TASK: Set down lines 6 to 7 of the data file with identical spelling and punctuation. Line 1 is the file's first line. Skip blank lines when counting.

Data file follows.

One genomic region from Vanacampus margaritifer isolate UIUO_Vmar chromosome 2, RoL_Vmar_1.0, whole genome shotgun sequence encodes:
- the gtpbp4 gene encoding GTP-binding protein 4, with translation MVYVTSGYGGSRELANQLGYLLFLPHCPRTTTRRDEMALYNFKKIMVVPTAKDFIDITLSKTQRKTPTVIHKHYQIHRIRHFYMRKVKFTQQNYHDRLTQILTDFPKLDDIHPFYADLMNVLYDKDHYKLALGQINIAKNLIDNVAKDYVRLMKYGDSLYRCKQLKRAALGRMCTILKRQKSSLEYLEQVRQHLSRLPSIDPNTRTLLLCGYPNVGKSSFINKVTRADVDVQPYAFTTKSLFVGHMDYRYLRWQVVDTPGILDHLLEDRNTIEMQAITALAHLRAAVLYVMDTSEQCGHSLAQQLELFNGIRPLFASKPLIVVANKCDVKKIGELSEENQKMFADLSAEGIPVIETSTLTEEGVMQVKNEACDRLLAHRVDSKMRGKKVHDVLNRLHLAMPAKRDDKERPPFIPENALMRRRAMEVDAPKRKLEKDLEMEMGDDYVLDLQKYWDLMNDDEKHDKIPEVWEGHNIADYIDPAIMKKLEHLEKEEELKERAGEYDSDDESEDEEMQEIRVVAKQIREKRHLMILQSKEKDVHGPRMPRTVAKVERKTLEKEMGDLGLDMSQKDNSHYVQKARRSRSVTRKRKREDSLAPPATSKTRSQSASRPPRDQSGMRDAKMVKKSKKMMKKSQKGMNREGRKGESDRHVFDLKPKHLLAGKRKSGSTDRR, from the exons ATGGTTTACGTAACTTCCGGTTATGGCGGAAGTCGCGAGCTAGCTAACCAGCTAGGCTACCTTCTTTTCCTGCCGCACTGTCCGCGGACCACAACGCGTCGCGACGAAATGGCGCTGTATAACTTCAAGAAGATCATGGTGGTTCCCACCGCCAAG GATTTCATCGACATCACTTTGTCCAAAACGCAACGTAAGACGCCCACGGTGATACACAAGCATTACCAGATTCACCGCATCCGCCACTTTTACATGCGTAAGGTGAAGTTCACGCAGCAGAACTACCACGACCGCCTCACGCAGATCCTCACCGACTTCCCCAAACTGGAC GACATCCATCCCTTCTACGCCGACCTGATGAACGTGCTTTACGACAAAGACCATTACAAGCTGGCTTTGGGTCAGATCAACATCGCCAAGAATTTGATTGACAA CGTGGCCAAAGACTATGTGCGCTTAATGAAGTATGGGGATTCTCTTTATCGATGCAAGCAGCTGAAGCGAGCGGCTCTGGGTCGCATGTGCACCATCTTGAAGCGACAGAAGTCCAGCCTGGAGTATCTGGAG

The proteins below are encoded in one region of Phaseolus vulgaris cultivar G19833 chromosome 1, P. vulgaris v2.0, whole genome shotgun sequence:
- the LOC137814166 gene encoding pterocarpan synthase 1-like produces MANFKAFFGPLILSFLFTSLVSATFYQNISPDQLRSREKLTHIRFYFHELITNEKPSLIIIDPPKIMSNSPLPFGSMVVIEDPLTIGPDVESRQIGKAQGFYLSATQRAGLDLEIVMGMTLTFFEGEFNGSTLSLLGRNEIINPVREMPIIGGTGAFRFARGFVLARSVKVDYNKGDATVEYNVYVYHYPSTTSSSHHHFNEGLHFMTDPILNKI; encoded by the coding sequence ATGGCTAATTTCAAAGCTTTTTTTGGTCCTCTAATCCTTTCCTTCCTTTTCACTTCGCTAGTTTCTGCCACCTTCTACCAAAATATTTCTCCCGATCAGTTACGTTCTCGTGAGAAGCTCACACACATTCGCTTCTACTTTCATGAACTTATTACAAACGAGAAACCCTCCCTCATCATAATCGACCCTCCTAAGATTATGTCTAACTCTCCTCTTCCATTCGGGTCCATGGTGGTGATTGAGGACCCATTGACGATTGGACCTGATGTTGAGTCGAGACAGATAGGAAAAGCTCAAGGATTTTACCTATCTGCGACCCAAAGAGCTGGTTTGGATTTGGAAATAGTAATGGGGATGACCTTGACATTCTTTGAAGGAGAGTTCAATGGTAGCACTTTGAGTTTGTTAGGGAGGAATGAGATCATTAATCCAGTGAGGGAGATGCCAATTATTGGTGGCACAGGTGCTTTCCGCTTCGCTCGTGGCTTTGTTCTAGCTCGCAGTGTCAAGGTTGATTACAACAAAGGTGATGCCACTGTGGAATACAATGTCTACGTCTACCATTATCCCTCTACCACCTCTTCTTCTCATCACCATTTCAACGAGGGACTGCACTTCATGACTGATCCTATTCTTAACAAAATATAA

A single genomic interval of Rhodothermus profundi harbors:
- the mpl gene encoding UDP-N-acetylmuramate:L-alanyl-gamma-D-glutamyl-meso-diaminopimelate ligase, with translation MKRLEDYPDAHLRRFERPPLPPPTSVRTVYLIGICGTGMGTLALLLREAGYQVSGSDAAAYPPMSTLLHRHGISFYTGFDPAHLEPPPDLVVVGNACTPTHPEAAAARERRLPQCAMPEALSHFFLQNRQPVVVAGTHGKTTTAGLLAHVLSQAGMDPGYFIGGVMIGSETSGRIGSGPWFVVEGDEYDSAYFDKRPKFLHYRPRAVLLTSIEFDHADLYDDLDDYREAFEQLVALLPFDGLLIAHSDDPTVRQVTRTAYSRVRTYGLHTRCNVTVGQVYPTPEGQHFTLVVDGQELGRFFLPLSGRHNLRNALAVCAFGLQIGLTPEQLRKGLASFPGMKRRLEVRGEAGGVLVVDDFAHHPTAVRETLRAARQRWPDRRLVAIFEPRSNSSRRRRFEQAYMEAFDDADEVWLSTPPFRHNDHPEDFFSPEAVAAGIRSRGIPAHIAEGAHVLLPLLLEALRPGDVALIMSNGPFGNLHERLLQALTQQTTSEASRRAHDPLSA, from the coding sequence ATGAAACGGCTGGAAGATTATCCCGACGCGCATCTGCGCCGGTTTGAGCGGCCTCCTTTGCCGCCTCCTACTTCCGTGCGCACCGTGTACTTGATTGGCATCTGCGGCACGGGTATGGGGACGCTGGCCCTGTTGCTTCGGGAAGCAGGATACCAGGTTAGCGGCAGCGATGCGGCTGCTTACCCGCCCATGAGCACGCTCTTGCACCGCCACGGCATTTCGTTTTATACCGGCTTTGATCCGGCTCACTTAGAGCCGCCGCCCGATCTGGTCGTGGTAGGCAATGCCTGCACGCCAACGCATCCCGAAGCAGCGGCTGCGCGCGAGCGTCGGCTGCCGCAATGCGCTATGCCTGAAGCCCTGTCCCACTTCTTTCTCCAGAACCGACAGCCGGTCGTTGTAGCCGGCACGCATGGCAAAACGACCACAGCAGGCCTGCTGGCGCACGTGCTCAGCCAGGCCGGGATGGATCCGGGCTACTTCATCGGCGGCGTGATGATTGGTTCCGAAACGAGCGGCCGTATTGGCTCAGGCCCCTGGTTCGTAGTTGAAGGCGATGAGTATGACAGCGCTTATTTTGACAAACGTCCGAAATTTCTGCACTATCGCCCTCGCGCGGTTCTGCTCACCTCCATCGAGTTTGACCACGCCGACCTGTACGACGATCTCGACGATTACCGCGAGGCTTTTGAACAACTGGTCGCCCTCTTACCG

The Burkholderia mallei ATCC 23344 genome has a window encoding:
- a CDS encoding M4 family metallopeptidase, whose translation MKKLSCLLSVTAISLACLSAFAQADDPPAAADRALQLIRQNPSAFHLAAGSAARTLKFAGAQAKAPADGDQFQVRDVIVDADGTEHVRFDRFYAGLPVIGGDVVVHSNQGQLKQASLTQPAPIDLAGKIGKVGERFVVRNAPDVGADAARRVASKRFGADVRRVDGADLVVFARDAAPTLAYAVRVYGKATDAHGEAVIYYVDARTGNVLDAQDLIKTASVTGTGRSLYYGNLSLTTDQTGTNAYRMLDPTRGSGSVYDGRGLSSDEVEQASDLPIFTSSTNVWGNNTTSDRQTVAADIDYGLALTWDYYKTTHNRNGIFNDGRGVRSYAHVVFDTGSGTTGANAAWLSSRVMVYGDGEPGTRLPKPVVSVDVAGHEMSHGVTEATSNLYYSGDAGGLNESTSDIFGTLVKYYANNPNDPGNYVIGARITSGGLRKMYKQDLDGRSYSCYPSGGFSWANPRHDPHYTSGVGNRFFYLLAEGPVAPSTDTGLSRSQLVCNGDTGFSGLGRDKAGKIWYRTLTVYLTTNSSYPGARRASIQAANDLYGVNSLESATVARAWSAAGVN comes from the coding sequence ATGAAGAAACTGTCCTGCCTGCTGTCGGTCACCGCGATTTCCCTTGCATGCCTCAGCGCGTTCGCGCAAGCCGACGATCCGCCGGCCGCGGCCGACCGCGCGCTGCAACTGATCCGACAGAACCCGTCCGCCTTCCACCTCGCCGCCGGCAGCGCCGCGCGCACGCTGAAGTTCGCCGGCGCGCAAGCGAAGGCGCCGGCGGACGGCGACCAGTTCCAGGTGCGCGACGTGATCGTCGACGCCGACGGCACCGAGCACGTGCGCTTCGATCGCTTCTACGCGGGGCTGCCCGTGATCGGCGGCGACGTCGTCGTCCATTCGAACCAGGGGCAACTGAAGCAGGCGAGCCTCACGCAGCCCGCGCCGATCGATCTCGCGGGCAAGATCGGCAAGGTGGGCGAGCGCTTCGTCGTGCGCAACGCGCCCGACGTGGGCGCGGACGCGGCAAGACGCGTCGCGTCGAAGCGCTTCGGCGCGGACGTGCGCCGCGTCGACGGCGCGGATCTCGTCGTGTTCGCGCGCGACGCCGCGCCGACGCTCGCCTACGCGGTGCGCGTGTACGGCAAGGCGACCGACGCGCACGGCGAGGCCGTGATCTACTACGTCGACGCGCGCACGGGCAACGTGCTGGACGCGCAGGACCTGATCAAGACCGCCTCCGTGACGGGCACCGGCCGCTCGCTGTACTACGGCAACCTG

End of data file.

- the mpl gene encoding UDP-N-acetylmuramate:L-alanyl-gamma-D-glutamyl-meso-diaminopimelate ligase, with translation MKRLEDYPDAHLRRFERPPLPPPTSVRTVYLIGICGTGMGTLALLLREAGYQVSGSDAAAYPPMSTLLHRHGISFYTGFDPAHLEPPPDLVVVGNACTPTHPEAAAARERRLPQCAMPEALSHFFLQNRQPVVVAGTHGKTTTAGLLAHVLSQAGMDPGYFIGGVMIGSETSGRIGSGPWFVVEGDEYDSAYFDKRPKFLHYRPRAVLLTSIEFDHADLYDDLDDYREAFEQLVALLPFDGLLIAHSDDPTVRQVTRTAYSRVRTYGLHTRCNVTVGQVYPTPEGQHFTLVVDGQELGRFFLPLSGRHNLRNALAVCAFGLQIGLTPEQLRKGLASFPGMKRRLEVRGEAGGVLVVDDFAHHPTAVRETLRAARQRWPDRRLVAIFEPRSNSSRRRRFEQAYMEAFDDADEVWLSTPPFRHNDHPEDFFSPEAVAAGIRSRGIPAHIAEGAHVLLPLLLEALRPGDVALIMSNGPFGNLHERLLQALTQQTTSEASRRAHDPLSA, from the coding sequence ATGAAACGGCTGGAAGATTATCCCGACGCGCATCTGCGCCGGTTTGAGCGGCCTCCTTTGCCGCCTCCTACTTCCGTGCGCACCGTGTACTTGATTGGCATCTGCGGCACGGGTATGGGGACGCTGGCCCTGTTGCTTCGGGAAGCAGGATACCAGGTTAGCGGCAGCGATGCGGCTGCTTACCCGCCCATGAGCACGCTCTTGCACCGCCACGGCATTTCGTTTTATACCGGCTTTGATCCGGCTCACTTAGAGCCGCCGCCCGATCTGGTCGTGGTAGGCAATGCCTGCACGCCAACGCATCCCGAAGCAGCGGCTGCGCGCGAGCGTCGGCTGCCGCAATGCGCTATGCCTGAAGCCCTGTCCCACTTCTTTCTCCAGAACCGACAGCCGGTCGTTGTAGCCGGCACGCATGGCAAAACGACCACAGCAGGCCTGCTGGCGCACGTGCTCAGCCAGGCCGGGATGGATCCGGGCTACTTCATCGGCGGCGTGATGATTGGTTCCGAAACGAGCGGCCGTATTGGCTCAGGCCCCTGGTTCGTAGTTGAAGGCGATGAGTATGACAGCGCTTATTTTGACAAACGTCCGAAATTTCTGCACTATCGCCCTCGCGCGGTTCTGCTCACCTCCATCGAGTTTGACCACGCCGACCTGTACGACGATCTCGACGATTACCGCGAGGCTTTTGAACAACTGGTCGCCCTCTTACCG

The Burkholderia mallei ATCC 23344 genome has a window encoding: